Marco Rubio Explains His Stance on U.S.-Cuba Relations | NECN

Marco Rubio Explains His Stance on U.S.-Cuba Relations

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    Republican presidential candidate Marco Rubio explains why rolling back President Barack Obama's Cuba policy would be near the top of his list of presidential priorities. (Published Monday, Nov. 23, 2015)

    As Marco Rubio campaigns for the Republican presidential nomination, he's pledging to bring generational change to Washington. Yet Rubio's policy toward Cuba hinges on reinstating a half-century-old diplomatic freeze that failed to unseat the communist government on the island where his parents were born. 

    The Florida senator sees no contradiction between his pledge to usher in new ideas and his call to restore an old, punitive relationship with Cuba.

    "People think it's because we're being stubborn or holding on to old policies," Rubio, 44, said in an interview with The Associated Press. "I'm prepared to change strategies toward Cuba, but it has to be one that yields results."

    In the traditional litany of promises candidates pledge to fulfill on "Day One" in the White House, rolling back President Barack Obama's detente with Cuba is near the top of Rubio's list. He'd downgrade the newly opened American Embassy in Havana and put back in place tougher limits on U.S. dealings with the island.

    Still, Rubio says there are ways to move forward. He would be willing to allow U.S. companies to invest in telecommunications in Cuba in exchange for free and unfettered Internet access on the island. He can envision restoring diplomatic relations with Havana, but only if the government there allows opposition political parties and gives them freedom to organize.

    Rubio says he's also open to modifying what's known as the "wet foot, dry foot" policy. For Cubans fleeing to the U.S., it grants those who reach land permanent residency after one year, while most of those caught in the waters between the two countries are sent back. Rubio won't say what he would replace it with, but calls the policy "hard to justify" when Cuban-Americans now can travel more freely back and forth to the island.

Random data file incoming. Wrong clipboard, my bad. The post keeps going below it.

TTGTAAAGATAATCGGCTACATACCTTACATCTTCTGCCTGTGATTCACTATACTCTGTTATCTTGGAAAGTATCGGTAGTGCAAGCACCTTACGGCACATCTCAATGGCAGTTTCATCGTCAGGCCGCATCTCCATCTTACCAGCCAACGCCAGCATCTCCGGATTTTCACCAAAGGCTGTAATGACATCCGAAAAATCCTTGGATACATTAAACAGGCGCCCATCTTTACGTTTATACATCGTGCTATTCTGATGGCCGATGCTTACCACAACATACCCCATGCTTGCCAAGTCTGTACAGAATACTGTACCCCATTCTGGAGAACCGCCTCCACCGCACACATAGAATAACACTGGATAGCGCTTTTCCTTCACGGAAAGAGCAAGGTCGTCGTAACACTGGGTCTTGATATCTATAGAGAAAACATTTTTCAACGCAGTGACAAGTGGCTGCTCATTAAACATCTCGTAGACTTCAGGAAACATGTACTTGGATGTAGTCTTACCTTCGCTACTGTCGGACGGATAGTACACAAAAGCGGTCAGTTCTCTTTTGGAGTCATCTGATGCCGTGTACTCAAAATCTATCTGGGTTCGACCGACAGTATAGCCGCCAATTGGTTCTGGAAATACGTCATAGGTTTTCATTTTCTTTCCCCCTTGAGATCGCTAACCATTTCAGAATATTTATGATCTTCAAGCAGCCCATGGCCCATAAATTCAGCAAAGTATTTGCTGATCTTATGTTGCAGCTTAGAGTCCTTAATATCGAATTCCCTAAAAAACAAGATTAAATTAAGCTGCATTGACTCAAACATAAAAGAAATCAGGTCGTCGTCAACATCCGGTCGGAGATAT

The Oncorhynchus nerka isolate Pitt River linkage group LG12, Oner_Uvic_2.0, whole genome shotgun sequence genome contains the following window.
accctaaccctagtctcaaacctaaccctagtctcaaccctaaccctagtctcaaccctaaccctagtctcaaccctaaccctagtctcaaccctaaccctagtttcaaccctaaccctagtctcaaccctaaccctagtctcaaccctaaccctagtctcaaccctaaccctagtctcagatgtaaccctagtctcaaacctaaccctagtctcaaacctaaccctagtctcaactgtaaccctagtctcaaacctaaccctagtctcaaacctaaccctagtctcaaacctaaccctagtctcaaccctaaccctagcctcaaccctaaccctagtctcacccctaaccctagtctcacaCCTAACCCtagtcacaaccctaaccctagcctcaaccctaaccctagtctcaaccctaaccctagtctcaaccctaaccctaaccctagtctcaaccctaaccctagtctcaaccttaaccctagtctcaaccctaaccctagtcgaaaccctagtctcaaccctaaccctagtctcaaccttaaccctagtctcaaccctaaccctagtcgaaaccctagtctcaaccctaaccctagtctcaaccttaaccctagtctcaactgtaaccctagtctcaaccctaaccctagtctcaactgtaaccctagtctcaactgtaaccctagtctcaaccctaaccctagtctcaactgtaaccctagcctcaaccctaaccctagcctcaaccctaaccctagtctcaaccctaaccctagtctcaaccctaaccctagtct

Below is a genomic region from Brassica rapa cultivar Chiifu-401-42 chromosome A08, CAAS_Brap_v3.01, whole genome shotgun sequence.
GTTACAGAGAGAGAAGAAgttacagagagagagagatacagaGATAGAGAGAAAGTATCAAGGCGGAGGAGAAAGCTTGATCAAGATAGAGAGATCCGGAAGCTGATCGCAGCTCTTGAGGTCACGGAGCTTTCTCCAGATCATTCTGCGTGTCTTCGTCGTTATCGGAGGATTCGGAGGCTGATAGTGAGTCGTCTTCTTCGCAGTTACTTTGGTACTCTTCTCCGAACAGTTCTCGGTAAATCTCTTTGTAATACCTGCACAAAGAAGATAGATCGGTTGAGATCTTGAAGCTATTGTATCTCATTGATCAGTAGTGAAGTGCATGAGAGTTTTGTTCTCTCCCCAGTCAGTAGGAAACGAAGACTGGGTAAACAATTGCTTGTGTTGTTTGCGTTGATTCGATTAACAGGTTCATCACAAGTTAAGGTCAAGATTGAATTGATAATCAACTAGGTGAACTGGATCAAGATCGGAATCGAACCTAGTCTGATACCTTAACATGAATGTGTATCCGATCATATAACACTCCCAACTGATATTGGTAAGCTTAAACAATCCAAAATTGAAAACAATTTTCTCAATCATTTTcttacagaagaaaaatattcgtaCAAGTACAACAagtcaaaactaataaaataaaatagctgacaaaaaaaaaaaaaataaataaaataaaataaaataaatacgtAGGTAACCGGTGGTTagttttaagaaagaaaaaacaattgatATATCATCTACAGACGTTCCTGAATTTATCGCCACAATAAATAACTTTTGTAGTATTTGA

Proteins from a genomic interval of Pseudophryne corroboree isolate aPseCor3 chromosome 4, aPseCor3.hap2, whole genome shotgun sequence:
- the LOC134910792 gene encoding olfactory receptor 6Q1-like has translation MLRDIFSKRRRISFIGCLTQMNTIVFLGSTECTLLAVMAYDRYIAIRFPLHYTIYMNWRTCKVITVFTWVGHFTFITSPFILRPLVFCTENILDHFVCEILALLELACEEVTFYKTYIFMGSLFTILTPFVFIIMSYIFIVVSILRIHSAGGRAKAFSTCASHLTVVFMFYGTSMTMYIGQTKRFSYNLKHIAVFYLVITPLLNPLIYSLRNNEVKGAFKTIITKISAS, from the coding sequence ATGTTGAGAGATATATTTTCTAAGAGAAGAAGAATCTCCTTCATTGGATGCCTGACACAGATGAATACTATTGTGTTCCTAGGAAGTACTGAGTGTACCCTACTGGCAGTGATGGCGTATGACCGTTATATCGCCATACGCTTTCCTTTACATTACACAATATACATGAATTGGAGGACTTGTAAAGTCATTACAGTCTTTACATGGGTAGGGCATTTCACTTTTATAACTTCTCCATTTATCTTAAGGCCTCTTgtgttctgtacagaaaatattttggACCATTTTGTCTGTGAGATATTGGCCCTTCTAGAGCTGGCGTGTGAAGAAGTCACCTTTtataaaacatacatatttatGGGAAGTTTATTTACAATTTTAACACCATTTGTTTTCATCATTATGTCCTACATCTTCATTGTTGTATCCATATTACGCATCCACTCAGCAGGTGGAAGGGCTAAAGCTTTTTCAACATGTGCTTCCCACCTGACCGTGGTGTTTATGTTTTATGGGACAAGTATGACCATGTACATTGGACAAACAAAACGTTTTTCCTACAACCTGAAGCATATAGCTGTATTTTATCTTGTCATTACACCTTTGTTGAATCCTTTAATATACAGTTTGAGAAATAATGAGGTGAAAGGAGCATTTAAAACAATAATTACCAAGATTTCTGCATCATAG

"When you have people who are coming and a year and a day later are traveling back to Cuba 15 times a year, 12 times, 10 times, eight times, that doesn't look like someone who is fleeing oppression," Rubio said.

    Rubio sat with the AP for half an hour in an Orlando hotel to talk about Cuba, both as a campaign issue and a personal touchstone, in the first AP Conversation — a series of extended interviews with the presidential candidates about topics of interest in the race.

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    Rubio speaks about Cuba with practiced fluency.

    It's little surprise, given that his ties to the island have been central to his political rise. In his hometown of Miami, he forged political alliances with the city's Cuban-American kingmakers and rose to be speaker of the Florida House, then U.S. senator. In a presidential race where he's gaining momentum, his family's history gives his campaign a sweeping emotional core.

    The outlines of that history are by now well-known. He rarely lets a campaign event pass without mentioning his parents' decision to leave Cuba and how they worked to give their children a better life in the U.S., his father a bartender, his mother a maid.

    The senator has never traveled to Cuba, but said he tries to keep the country's traditions alive for his young children. Still, even in a city like Miami that pulses with Cuban culture, Rubio sees his children becoming more a part of the country they live in than the one their elders came from.

    "America is a very powerful culture with very powerful values and traditions," he said. "You see it within one generation, certainly by two generations."

    Rubio says he has no qualms about fully rolling back the opening set in motion by Obama and Cuban President Raul Castro — Fidel's 84-year-old brother — about a year ago.

    He also thinks U.S. business people tantalized by the prospect of investing in the island will change their mind after the reality of dealing with the Castro government sets in.

    "American companies think they want to invest in Cuba," Rubio said. "They have no idea what the terms are. The terms are, they don't own anything. You can't go to Cuba and open a business and own it."

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    To the White House and supporters of Obama's opening with Cuba, Rubio is living in the past. Fifty years of hostilities did nothing to push the Castros from power and Obama administration officials say there's no indication that sticking with the same policy will suddenly achieve that outcome.

    Rubio knows his hardline views on Cuba are also competing against a surge of public interest in the island. Even with continued travel restrictions, Americans are flocking to Cuba in record numbers for modern times. The island has attracted the occasional vacationing celebrity and plenty of U.S. media attention.

    "It's all very interesting," Rubio said. "My problem is when people come back and say, 'I visited Cuba and it's a wonderful place, the people are happy, the government is great.' That's what I mind."